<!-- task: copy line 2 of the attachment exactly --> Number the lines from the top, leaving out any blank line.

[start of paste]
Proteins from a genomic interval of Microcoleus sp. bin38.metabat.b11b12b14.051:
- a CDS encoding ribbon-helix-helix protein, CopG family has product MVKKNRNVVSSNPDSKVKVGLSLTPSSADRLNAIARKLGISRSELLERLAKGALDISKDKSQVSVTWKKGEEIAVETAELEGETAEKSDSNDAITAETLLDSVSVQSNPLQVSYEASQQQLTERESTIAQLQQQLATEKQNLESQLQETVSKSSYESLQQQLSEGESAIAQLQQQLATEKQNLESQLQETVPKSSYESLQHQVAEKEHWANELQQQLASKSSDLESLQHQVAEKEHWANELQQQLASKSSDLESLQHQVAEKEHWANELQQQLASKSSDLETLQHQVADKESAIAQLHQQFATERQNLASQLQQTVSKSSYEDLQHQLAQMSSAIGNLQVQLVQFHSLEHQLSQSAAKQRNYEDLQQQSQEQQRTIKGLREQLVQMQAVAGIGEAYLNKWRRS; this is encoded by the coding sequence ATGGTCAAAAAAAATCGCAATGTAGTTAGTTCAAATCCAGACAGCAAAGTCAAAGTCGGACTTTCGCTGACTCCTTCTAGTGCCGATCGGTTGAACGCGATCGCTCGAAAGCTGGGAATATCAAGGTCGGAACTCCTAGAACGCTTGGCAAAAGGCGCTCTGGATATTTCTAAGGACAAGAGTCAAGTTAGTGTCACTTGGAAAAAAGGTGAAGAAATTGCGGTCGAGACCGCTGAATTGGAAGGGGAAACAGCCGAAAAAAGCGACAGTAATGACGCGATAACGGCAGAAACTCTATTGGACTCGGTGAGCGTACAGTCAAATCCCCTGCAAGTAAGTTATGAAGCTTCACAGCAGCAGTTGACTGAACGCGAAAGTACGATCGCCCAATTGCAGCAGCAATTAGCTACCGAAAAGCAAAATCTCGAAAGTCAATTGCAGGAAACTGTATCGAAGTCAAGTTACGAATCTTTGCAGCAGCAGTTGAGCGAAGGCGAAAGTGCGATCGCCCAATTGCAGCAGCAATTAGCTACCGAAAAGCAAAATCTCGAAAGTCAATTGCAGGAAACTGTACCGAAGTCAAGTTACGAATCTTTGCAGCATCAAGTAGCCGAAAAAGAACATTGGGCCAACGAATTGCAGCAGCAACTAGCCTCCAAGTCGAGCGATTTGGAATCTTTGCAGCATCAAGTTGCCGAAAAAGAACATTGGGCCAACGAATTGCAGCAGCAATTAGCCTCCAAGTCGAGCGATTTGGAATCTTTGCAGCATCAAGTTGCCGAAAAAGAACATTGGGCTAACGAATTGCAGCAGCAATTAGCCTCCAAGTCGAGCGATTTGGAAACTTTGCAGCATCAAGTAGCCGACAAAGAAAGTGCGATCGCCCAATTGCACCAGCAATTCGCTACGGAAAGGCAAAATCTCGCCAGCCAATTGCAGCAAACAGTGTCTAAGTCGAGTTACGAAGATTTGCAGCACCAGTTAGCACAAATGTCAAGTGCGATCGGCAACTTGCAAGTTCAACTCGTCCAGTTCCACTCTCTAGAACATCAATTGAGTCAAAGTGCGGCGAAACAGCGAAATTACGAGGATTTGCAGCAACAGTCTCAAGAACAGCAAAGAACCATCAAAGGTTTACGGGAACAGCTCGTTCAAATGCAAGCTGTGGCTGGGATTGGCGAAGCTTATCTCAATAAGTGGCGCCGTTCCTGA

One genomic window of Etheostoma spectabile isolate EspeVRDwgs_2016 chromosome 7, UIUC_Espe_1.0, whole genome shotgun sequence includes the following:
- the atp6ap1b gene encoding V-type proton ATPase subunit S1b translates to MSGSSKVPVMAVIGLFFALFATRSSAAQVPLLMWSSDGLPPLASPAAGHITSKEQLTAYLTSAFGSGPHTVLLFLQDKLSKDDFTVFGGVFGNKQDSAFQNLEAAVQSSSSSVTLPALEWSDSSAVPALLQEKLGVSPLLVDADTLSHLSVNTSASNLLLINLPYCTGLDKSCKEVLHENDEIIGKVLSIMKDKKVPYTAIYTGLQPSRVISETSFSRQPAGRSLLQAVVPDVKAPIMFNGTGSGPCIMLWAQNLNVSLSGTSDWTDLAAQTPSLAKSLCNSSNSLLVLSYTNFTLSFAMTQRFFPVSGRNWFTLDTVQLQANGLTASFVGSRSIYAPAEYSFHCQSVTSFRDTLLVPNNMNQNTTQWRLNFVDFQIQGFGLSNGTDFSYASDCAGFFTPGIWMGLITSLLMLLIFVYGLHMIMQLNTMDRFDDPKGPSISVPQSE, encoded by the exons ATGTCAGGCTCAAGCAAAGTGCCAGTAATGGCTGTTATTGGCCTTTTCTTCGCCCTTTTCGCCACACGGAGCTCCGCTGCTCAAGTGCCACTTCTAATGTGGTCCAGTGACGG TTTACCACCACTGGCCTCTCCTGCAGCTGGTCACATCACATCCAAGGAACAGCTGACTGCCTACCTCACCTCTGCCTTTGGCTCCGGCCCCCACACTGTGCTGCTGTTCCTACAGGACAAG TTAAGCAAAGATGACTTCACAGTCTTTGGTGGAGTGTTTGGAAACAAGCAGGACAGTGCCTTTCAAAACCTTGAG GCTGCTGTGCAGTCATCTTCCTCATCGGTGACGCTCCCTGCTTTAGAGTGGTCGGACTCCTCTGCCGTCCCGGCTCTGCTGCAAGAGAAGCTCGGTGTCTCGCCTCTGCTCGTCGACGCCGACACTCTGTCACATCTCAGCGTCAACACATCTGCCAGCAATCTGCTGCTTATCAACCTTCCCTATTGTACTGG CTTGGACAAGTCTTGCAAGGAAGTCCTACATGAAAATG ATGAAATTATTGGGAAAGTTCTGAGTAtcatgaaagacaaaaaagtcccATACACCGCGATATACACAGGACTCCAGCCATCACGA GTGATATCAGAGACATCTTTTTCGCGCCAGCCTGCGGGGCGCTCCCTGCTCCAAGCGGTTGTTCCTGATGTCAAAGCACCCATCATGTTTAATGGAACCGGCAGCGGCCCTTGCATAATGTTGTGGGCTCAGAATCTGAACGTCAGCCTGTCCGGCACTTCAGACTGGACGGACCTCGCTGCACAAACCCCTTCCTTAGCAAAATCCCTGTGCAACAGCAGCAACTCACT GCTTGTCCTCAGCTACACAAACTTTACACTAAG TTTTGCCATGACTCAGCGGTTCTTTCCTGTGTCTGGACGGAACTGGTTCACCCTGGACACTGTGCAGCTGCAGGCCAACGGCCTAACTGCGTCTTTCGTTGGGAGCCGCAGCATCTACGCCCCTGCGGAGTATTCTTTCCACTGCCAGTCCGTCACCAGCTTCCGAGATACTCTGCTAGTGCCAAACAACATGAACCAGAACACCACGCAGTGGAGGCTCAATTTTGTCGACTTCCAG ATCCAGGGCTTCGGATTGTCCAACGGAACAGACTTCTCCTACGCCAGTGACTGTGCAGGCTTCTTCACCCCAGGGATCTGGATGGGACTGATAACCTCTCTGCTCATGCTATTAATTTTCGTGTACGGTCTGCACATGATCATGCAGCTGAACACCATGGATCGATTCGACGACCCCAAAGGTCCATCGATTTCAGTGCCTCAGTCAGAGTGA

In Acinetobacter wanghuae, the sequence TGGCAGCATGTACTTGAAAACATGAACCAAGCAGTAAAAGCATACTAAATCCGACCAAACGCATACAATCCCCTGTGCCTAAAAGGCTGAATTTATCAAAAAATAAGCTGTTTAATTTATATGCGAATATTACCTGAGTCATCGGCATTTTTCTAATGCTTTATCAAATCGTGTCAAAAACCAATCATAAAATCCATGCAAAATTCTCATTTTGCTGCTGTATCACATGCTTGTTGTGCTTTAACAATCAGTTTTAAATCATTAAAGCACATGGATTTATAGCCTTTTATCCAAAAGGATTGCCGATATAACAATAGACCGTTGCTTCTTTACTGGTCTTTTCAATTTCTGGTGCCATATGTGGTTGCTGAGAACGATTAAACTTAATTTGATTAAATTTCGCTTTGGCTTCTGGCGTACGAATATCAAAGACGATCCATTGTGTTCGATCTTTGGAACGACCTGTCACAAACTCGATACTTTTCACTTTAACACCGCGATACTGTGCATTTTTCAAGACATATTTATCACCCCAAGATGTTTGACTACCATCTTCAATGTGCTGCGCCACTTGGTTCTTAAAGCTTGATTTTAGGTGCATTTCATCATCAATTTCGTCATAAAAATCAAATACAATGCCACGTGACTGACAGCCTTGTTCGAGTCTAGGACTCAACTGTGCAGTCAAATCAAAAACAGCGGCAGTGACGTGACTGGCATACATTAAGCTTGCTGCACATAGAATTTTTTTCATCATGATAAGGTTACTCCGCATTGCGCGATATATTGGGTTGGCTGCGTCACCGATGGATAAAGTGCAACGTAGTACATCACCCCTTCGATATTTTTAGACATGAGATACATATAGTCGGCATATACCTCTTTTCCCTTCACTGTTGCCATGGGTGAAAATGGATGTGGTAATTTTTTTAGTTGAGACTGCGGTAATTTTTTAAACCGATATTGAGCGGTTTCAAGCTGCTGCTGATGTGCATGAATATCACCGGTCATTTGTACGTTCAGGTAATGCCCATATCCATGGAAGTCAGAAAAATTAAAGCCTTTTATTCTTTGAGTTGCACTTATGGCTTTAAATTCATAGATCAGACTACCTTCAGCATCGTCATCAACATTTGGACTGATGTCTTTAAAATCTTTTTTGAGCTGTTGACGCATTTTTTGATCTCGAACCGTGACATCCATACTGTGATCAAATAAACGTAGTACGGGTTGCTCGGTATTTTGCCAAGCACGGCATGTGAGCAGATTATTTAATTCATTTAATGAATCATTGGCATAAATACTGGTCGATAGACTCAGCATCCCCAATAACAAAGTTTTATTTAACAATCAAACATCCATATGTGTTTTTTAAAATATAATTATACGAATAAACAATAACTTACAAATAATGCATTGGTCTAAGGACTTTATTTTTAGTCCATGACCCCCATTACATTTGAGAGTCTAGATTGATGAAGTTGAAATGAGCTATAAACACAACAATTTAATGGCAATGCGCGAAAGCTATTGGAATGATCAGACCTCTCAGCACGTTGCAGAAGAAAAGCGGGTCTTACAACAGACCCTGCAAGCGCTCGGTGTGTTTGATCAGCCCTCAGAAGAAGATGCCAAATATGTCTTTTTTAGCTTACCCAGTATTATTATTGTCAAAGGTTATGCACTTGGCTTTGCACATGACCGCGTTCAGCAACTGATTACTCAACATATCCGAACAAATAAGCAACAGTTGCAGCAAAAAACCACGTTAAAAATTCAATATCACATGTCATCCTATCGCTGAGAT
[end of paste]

- a CDS encoding ribbon-helix-helix protein, CopG family has product MVKKNRNVVSSNPDSKVKVGLSLTPSSADRLNAIARKLGISRSELLERLAKGALDISKDKSQVSVTWKKGEEIAVETAELEGETAEKSDSNDAITAETLLDSVSVQSNPLQVSYEASQQQLTERESTIAQLQQQLATEKQNLESQLQETVSKSSYESLQQQLSEGESAIAQLQQQLATEKQNLESQLQETVPKSSYESLQHQVAEKEHWANELQQQLASKSSDLESLQHQVAEKEHWANELQQQLASKSSDLESLQHQVAEKEHWANELQQQLASKSSDLETLQHQVADKESAIAQLHQQFATERQNLASQLQQTVSKSSYEDLQHQLAQMSSAIGNLQVQLVQFHSLEHQLSQSAAKQRNYEDLQQQSQEQQRTIKGLREQLVQMQAVAGIGEAYLNKWRRS; this is encoded by the coding sequence ATGGTCAAAAAAAATCGCAATGTAGTTAGTTCAAATCCAGACAGCAAAGTCAAAGTCGGACTTTCGCTGACTCCTTCTAGTGCCGATCGGTTGAACGCGATCGCTCGAAAGCTGGGAATATCAAGGTCGGAACTCCTAGAACGCTTGGCAAAAGGCGCTCTGGATATTTCTAAGGACAAGAGTCAAGTTAGTGTCACTTGGAAAAAAGGTGAAGAAATTGCGGTCGAGACCGCTGAATTGGAAGGGGAAACAGCCGAAAAAAGCGACAGTAATGACGCGATAACGGCAGAAACTCTATTGGACTCGGTGAGCGTACAGTCAAATCCCCTGCAAGTAAGTTATGAAGCTTCACAGCAGCAGTTGACTGAACGCGAAAGTACGATCGCCCAATTGCAGCAGCAATTAGCTACCGAAAAGCAAAATCTCGAAAGTCAATTGCAGGAAACTGTATCGAAGTCAAGTTACGAATCTTTGCAGCAGCAGTTGAGCGAAGGCGAAAGTGCGATCGCCCAATTGCAGCAGCAATTAGCTACCGAAAAGCAAAATCTCGAAAGTCAATTGCAGGAAACTGTACCGAAGTCAAGTTACGAATCTTTGCAGCATCAAGTAGCCGAAAAAGAACATTGGGCCAACGAATTGCAGCAGCAACTAGCCTCCAAGTCGAGCGATTTGGAATCTTTGCAGCATCAAGTTGCCGAAAAAGAACATTGGGCCAACGAATTGCAGCAGCAATTAGCCTCCAAGTCGAGCGATTTGGAATCTTTGCAGCATCAAGTTGCCGAAAAAGAACATTGGGCTAACGAATTGCAGCAGCAATTAGCCTCCAAGTCGAGCGATTTGGAAACTTTGCAGCATCAAGTAGCCGACAAAGAAAGTGCGATCGCCCAATTGCACCAGCAATTCGCTACGGAAAGGCAAAATCTCGCCAGCCAATTGCAGCAAACAGTGTCTAAGTCGAGTTACGAAGATTTGCAGCACCAGTTAGCACAAATGTCAAGTGCGATCGGCAACTTGCAAGTTCAACTCGTCCAGTTCCACTCTCTAGAACATCAATTGAGTCAAAGTGCGGCGAAACAGCGAAATTACGAGGATTTGCAGCAACAGTCTCAAGAACAGCAAAGAACCATCAAAGGTTTACGGGAACAGCTCGTTCAAATGCAAGCTGTGGCTGGGATTGGCGAAGCTTATCTCAATAAGTGGCGCCGTTCCTGA